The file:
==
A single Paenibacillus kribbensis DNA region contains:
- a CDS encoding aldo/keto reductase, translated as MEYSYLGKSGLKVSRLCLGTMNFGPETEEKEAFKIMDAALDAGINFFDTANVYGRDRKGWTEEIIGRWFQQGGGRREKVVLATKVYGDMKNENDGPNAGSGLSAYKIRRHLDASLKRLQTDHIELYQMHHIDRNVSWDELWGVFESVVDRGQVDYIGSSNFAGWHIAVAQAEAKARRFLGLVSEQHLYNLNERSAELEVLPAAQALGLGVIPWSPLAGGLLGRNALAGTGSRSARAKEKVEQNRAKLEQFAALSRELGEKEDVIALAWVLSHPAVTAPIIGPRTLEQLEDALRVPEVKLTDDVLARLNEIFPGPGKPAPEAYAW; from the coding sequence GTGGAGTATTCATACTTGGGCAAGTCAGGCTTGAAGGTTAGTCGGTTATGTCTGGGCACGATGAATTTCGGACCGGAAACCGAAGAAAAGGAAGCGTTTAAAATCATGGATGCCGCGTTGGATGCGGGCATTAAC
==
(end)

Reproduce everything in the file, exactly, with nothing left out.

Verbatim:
A single Paenibacillus kribbensis DNA region contains:
- a CDS encoding aldo/keto reductase, translated as MEYSYLGKSGLKVSRLCLGTMNFGPETEEKEAFKIMDAALDAGINFFDTANVYGRDRKGWTEEIIGRWFQQGGGRREKVVLATKVYGDMKNENDGPNAGSGLSAYKIRRHLDASLKRLQTDHIELYQMHHIDRNVSWDELWGVFESVVDRGQVDYIGSSNFAGWHIAVAQAEAKARRFLGLVSEQHLYNLNERSAELEVLPAAQALGLGVIPWSPLAGGLLGRNALAGTGSRSARAKEKVEQNRAKLEQFAALSRELGEKEDVIALAWVLSHPAVTAPIIGPRTLEQLEDALRVPEVKLTDDVLARLNEIFPGPGKPAPEAYAW; from the coding sequence GTGGAGTATTCATACTTGGGCAAGTCAGGCTTGAAGGTTAGTCGGTTATGTCTGGGCACGATGAATTTCGGACCGGAAACCGAAGAAAAGGAAGCGTTTAAAATCATGGATGCCGCGTTGGATGCGGGCATTAAC